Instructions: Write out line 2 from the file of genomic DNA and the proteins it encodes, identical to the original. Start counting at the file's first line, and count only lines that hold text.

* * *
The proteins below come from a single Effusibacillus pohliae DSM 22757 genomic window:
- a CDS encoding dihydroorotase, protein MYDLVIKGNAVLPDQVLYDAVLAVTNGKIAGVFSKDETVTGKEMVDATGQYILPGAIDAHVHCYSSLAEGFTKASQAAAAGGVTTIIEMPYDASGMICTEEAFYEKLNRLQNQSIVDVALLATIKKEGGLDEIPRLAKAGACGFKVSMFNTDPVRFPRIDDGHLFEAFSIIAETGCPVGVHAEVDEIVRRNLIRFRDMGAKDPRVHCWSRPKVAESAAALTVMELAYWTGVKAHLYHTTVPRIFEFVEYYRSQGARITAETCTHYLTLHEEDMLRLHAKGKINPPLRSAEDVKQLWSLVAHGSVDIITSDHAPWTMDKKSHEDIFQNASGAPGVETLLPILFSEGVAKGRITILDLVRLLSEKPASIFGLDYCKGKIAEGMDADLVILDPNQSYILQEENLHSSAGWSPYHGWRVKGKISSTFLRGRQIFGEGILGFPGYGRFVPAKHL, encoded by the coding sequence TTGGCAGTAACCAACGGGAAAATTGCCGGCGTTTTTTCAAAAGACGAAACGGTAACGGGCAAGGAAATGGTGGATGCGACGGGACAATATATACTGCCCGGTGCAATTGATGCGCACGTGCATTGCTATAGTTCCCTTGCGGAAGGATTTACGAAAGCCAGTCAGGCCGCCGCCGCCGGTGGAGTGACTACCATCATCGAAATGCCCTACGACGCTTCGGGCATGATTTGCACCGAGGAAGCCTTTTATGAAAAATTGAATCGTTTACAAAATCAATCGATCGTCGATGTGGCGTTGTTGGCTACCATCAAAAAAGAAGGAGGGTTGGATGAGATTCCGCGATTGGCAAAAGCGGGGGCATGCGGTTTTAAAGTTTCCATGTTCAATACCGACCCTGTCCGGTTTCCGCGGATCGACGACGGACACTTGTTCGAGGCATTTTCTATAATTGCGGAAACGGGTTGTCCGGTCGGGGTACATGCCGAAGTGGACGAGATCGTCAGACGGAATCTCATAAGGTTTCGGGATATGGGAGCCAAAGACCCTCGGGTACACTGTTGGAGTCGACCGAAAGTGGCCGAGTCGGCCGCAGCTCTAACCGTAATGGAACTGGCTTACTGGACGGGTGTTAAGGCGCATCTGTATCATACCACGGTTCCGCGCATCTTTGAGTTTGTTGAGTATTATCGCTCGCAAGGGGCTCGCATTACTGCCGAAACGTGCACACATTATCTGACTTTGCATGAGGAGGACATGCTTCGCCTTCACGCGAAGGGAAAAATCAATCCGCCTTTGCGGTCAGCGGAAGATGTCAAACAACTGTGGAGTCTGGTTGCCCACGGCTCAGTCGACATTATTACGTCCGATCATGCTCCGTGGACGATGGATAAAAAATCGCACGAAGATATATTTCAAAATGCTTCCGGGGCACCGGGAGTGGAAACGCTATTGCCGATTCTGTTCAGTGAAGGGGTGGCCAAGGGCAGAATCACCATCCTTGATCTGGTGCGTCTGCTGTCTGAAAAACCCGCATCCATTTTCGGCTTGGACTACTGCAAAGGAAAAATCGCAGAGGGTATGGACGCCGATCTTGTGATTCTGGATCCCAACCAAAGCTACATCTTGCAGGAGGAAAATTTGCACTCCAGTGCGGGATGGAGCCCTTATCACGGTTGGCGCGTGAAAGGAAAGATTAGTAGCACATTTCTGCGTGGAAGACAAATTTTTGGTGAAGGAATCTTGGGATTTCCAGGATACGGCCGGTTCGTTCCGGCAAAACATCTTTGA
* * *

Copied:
- a CDS encoding dihydroorotase, protein MYDLVIKGNAVLPDQVLYDAVLAVTNGKIAGVFSKDETVTGKEMVDATGQYILPGAIDAHVHCYSSLAEGFTKASQAAAAGGVTTIIEMPYDASGMICTEEAFYEKLNRLQNQSIVDVALLATIKKEGGLDEIPRLAKAGACGFKVSMFNTDPVRFPRIDDGHLFEAFSIIAETGCPVGVHAEVDEIVRRNLIRFRDMGAKDPRVHCWSRPKVAESAAALTVMELAYWTGVKAHLYHTTVPRIFEFVEYYRSQGARITAETCTHYLTLHEEDMLRLHAKGKINPPLRSAEDVKQLWSLVAHGSVDIITSDHAPWTMDKKSHEDIFQNASGAPGVETLLPILFSEGVAKGRITILDLVRLLSEKPASIFGLDYCKGKIAEGMDADLVILDPNQSYILQEENLHSSAGWSPYHGWRVKGKISSTFLRGRQIFGEGILGFPGYGRFVPAKHL, encoded by the coding sequence TTGGCAGTAACCAACGGGAAAATTGCCGGCGTTTTTTCAAAAGACGAAACGGTAACGGGCAAGGAAATGGTGGATGCGACGGGACAATATATACTGCCCGGTGCAATTGATGCGCACGTGCATTGCTATAGTTCCCTTGCGGAAGGATTTACGAAAGCCAGTCAGGCCGCCGCCGCCGGTGGAGTGACTACCATCATCGAAATGCCCTACGACGCTTCGGGCATGATTTGCACCGAGGAAGCCTTTTATGAAAAATTGAATCGTTTACAAAATCAATCGATCGTCGATGTGGCGTTGTTGGCTACCATCAAAAAAGAAGGAGGGTTGGATGAGATTCCGCGATTGGCAAAAGCGGGGGCATGCGGTTTTAAAGTTTCCATGTTCAATACCGACCCTGTCCGGTTTCCGCGGATCGACGACGGACACTTGTTCGAGGCATTTTCTATAATTGCGGAAACGGGTTGTCCGGTCGGGGTACATGCCGAAGTGGACGAGATCGTCAGACGGAATCTCATAAGGTTTCGGGATATGGGAGCCAAAGACCCTCGGGTACACTGTTGGAGTCGACCGAAAGTGGCCGAGTCGGCCGCAGCTCTAACCGTAATGGAACTGGCTTACTGGACGGGTGTTAAGGCGCATCTGTATCATACCACGGTTCCGCGCATCTTTGAGTTTGTTGAGTATTATCGCTCGCAAGGGGCTCGCATTACTGCCGAAACGTGCACACATTATCTGACTTTGCATGAGGAGGACATGCTTCGCCTTCACGCGAAGGGAAAAATCAATCCGCCTTTGCGGTCAGCGGAAGATGTCAAACAACTGTGGAGTCTGGTTGCCCACGGCTCAGTCGACATTATTACGTCCGATCATGCTCCGTGGACGATGGATAAAAAATCGCACGAAGATATATTTCAAAATGCTTCCGGGGCACCGGGAGTGGAAACGCTATTGCCGATTCTGTTCAGTGAAGGGGTGGCCAAGGGCAGAATCACCATCCTTGATCTGGTGCGTCTGCTGTCTGAAAAACCCGCATCCATTTTCGGCTTGGACTACTGCAAAGGAAAAATCGCAGAGGGTATGGACGCCGATCTTGTGATTCTGGATCCCAACCAAAGCTACATCTTGCAGGAGGAAAATTTGCACTCCAGTGCGGGATGGAGCCCTTATCACGGTTGGCGCGTGAAAGGAAAGATTAGTAGCACATTTCTGCGTGGAAGACAAATTTTTGGTGAAGGAATCTTGGGATTTCCAGGATACGGCCGGTTCGTTCCGGCAAAACATCTTTGA